Aim: Previous studies have shown faster pulmonary oxygen uptake (V’O2) kinetics after trekking performed in high-altitude [1]. We tested the hypothesis that 2 weeks of training performed in high-altitude (hypoxia) can induce a significant acceleration of the V'O2 and cardiac output (Q’) kinetics in adult sedentary women, as compared to a similar training performed at the sea level (normoxia). Methods: 7 moderately active young women (25±7 yy; 68±11 kg, 165±8 cm) were recruited by the Department of Basic and Applied Medical Sciences of the University ‘G.d’Annunzio’-Chieti-Pescara. A first sea level(SL)training program consisting in daily trekking for 2 wk was done in Italy(Chieti, Italy): the covered difference in height was changeable (160m- 800m) and performed in different time (3 to 6h). Five months later the same training program was repeated in high altitude (HA)(>5000m) (Ama Dablam, Nepal). Before and immediately after 14 days of trekking performed, , at SL and in HA, breath-by-breath oxygen uptake and beat-by-beat cardiac output were measured. These were evaluated during: i) an incremental ramp cycling test up to exhaustion to calculate V’O2max and ventilatory threshold; ii) three consecutive square wave tests (separated by 6 min of recovery) performed at approximately 50 % of V’O2max to calculate a primary phase (τ2) of V’O2 and Q’ kinetics. V’O2 and Q’ values of each bout were 1-s normalised, aligned and ensemble-averaged. Friedman’s test was applied. Results: Absolute and relative V’O2max(PRE-SL 32,90±6,27ml/kg/min; POST-SL 33,45±4,64ml/kg/min; PRE-HA 33,43±4,10ml/kg/min; POST-HA 35,26±4,53ml/kg/min)and Q’max (PRE-SL 13,1±2,2l; POST-SL 13,3±1,9l; PRE-HA 12,8±1,5l; POST-HA 13,3±1,8) values did not change as a result of any of the two training. τ2of V’O2 kinetics (PRE-SL 25,43±5,29s; POST-SL 17,76±4,58s; PRE-HA 17,78±3,60s; POST-HA 13,84±4,70s) were significantly smaller after each training (P < 0.05). τ2of Q’ kinetics (PRE-SL 23,97±6,47s; POST-SL 18,99±3,66s; PRE-HA 22,97±12,74s; POST-HA 18,82±7,67s) were not significantly smaller after both training. Conclusion: 2 wks of same hiking training, at SL or HA, do not change V’O2maxand Q’max: this confirm that this moderate and brief training, even in hypoxia, could not increase maximal cardiovascular response s [2]. However, the hypoxic stimulus summated at 2 wk of moderate training signifcantly improved a primary component of V’O2 kinetics [3].

Bruseghini, P., Tam, E., Calabria, E., Pogliaghi, S., Dal Sacco, L., Capelli, C., Effect of hiking training at high-altitude on V’O2 and Q’ kinetics in healthy sedentary women, Abstract de <<5th SISMES National Congress>>, (PAVIA -- ITA, 27-29 September 2013 ), <<SPORT SCIENCES FOR HEALTH>>, 2013; 9 (S1): 3-3. 10.1007/s11332-013-0152-y [http://hdl.handle.net/10807/215535]

Effect of hiking training at high-altitude on V’O2 and Q’ kinetics in healthy sedentary women

Bruseghini, P
Primo
;
2013

Abstract

Aim: Previous studies have shown faster pulmonary oxygen uptake (V’O2) kinetics after trekking performed in high-altitude [1]. We tested the hypothesis that 2 weeks of training performed in high-altitude (hypoxia) can induce a significant acceleration of the V'O2 and cardiac output (Q’) kinetics in adult sedentary women, as compared to a similar training performed at the sea level (normoxia). Methods: 7 moderately active young women (25±7 yy; 68±11 kg, 165±8 cm) were recruited by the Department of Basic and Applied Medical Sciences of the University ‘G.d’Annunzio’-Chieti-Pescara. A first sea level(SL)training program consisting in daily trekking for 2 wk was done in Italy(Chieti, Italy): the covered difference in height was changeable (160m- 800m) and performed in different time (3 to 6h). Five months later the same training program was repeated in high altitude (HA)(>5000m) (Ama Dablam, Nepal). Before and immediately after 14 days of trekking performed, , at SL and in HA, breath-by-breath oxygen uptake and beat-by-beat cardiac output were measured. These were evaluated during: i) an incremental ramp cycling test up to exhaustion to calculate V’O2max and ventilatory threshold; ii) three consecutive square wave tests (separated by 6 min of recovery) performed at approximately 50 % of V’O2max to calculate a primary phase (τ2) of V’O2 and Q’ kinetics. V’O2 and Q’ values of each bout were 1-s normalised, aligned and ensemble-averaged. Friedman’s test was applied. Results: Absolute and relative V’O2max(PRE-SL 32,90±6,27ml/kg/min; POST-SL 33,45±4,64ml/kg/min; PRE-HA 33,43±4,10ml/kg/min; POST-HA 35,26±4,53ml/kg/min)and Q’max (PRE-SL 13,1±2,2l; POST-SL 13,3±1,9l; PRE-HA 12,8±1,5l; POST-HA 13,3±1,8) values did not change as a result of any of the two training. τ2of V’O2 kinetics (PRE-SL 25,43±5,29s; POST-SL 17,76±4,58s; PRE-HA 17,78±3,60s; POST-HA 13,84±4,70s) were significantly smaller after each training (P < 0.05). τ2of Q’ kinetics (PRE-SL 23,97±6,47s; POST-SL 18,99±3,66s; PRE-HA 22,97±12,74s; POST-HA 18,82±7,67s) were not significantly smaller after both training. Conclusion: 2 wks of same hiking training, at SL or HA, do not change V’O2maxand Q’max: this confirm that this moderate and brief training, even in hypoxia, could not increase maximal cardiovascular response s [2]. However, the hypoxic stimulus summated at 2 wk of moderate training signifcantly improved a primary component of V’O2 kinetics [3].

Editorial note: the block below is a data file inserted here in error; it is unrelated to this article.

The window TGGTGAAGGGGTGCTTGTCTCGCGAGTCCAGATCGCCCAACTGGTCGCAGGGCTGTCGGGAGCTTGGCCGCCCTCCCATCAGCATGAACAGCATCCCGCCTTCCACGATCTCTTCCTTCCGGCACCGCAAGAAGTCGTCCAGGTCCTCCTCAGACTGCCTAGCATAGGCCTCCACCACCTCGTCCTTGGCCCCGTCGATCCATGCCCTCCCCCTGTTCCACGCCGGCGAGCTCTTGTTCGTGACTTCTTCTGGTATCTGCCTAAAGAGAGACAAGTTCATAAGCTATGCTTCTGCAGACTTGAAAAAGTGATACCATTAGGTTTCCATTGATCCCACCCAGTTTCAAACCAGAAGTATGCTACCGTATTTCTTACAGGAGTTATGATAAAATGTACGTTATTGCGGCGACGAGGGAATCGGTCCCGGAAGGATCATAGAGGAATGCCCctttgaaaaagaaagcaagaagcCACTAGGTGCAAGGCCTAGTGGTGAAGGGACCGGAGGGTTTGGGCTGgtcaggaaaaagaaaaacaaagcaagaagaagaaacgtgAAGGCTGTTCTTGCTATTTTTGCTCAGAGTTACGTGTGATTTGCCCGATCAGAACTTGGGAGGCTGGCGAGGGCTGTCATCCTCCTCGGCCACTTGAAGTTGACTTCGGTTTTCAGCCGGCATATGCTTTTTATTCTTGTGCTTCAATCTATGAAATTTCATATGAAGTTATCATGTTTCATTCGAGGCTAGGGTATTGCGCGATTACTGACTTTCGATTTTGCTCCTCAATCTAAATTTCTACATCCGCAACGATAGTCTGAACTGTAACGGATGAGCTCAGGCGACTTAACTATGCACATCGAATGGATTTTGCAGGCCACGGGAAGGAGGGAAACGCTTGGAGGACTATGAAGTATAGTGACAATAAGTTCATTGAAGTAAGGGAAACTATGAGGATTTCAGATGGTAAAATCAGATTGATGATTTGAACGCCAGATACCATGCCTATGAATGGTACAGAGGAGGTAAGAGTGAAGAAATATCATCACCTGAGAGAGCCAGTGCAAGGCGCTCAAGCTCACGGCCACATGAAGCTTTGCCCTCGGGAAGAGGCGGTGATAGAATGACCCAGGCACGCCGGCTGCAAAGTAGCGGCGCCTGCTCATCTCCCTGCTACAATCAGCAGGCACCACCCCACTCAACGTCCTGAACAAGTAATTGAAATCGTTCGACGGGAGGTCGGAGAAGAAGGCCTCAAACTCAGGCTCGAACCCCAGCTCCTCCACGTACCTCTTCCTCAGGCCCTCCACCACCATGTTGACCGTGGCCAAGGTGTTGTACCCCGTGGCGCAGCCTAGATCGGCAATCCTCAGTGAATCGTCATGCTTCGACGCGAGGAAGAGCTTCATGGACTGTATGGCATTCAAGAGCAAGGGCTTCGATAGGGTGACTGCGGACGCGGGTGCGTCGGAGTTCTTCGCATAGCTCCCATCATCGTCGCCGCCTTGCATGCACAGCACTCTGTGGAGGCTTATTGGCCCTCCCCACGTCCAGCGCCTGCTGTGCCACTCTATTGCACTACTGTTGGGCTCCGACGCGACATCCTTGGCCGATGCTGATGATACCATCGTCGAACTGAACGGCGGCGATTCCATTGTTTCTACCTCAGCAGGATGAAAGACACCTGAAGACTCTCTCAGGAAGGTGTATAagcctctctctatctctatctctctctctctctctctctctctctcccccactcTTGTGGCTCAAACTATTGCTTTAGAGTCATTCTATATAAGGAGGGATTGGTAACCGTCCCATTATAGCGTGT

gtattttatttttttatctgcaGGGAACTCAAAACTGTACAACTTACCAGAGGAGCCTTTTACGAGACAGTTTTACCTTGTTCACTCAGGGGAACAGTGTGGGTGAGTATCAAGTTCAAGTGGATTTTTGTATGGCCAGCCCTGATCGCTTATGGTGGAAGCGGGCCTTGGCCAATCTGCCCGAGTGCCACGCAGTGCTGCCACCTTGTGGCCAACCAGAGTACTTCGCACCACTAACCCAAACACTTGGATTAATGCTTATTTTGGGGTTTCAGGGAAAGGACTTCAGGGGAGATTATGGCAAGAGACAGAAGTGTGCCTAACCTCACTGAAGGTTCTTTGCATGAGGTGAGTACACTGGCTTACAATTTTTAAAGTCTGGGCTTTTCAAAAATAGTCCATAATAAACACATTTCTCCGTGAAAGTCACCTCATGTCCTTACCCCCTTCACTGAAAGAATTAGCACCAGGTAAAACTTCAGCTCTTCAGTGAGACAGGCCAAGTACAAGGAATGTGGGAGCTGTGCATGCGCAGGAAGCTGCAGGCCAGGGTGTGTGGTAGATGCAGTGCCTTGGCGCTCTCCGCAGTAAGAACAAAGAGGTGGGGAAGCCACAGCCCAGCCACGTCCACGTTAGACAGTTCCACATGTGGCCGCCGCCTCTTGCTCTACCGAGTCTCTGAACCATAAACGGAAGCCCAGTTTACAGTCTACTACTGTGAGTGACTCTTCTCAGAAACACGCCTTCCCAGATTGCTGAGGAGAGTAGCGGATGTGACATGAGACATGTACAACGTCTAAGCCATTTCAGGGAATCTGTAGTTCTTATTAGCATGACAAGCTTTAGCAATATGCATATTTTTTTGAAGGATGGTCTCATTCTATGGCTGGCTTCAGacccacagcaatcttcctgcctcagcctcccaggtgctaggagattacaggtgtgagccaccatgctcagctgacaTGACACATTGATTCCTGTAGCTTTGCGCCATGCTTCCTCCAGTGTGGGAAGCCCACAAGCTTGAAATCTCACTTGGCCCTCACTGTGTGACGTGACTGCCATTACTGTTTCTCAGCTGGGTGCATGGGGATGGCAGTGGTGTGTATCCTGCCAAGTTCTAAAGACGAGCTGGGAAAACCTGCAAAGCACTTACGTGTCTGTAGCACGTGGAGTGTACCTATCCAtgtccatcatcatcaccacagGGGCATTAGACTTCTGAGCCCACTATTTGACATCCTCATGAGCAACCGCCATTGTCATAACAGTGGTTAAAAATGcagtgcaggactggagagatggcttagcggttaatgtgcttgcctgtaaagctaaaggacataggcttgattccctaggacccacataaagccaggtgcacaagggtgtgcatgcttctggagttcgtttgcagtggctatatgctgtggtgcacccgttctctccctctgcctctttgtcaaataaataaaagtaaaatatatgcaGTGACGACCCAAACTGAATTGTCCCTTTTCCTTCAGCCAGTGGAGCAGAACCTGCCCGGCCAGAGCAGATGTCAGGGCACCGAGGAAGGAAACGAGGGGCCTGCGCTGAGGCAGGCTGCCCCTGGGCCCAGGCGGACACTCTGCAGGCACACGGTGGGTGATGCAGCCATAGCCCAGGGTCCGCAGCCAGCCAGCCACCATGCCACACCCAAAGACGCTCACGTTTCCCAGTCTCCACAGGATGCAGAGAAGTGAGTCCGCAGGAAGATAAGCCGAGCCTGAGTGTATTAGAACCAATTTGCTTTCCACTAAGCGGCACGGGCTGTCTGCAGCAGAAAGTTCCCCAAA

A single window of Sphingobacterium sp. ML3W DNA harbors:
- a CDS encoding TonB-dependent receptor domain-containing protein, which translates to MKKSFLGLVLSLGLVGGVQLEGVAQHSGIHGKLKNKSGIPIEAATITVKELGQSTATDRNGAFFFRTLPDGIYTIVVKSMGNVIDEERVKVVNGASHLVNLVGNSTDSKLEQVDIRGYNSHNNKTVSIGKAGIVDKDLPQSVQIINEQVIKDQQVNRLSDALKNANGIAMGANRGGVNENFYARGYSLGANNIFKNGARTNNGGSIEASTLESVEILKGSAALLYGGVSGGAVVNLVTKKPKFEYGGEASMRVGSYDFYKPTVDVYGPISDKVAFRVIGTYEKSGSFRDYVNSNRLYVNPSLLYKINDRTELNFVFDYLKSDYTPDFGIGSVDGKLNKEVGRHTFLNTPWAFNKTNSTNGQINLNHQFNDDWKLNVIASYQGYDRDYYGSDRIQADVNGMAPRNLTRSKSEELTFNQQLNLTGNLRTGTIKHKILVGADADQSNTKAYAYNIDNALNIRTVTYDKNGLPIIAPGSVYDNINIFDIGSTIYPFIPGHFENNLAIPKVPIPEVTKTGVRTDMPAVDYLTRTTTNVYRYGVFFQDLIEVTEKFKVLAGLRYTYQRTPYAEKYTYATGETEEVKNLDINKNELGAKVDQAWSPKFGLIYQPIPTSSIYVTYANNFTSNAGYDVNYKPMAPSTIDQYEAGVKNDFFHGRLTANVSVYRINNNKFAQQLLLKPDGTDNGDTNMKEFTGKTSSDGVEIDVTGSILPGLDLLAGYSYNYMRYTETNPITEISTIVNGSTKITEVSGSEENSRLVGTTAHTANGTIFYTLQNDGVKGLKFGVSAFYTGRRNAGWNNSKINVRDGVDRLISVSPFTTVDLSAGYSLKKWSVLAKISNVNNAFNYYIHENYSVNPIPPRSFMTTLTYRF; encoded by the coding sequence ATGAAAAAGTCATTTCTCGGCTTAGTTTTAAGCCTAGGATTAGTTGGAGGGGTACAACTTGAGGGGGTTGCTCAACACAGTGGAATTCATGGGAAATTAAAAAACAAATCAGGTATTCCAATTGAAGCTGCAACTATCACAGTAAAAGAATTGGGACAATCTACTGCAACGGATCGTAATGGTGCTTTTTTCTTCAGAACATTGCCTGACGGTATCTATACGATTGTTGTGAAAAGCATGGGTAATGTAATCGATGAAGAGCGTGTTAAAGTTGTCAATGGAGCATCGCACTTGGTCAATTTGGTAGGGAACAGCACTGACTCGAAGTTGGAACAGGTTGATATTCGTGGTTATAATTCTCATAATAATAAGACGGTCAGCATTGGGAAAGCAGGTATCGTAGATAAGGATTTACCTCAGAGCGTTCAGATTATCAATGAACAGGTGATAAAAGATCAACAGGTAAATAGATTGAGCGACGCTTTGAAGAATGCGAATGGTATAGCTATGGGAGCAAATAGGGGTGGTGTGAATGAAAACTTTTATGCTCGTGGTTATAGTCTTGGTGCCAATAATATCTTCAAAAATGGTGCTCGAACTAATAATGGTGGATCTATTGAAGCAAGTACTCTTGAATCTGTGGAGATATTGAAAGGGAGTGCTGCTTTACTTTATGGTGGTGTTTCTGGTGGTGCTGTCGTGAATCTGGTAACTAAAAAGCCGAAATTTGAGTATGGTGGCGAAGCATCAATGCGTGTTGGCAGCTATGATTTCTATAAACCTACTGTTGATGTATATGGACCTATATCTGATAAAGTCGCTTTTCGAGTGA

Inglese
Bruseghini, P., Tam, E., Calabria, E., Pogliaghi, S., Dal Sacco, L., Capelli, C., Effect of hiking training at high-altitude on V’O2 and Q’ kinetics in healthy sedentary women, Abstract de <<5th SISMES National Congress>>, (PAVIA -- ITA, 27-29 September 2013 ), <<SPORT SCIENCES FOR HEALTH>>, 2013; 9 (S1): 3-3. 10.1007/s11332-013-0152-y [http://hdl.handle.net/10807/215535]
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Utilizza questo identificativo per citare o creare un link a questo documento: https://hdl.handle.net/10807/215535
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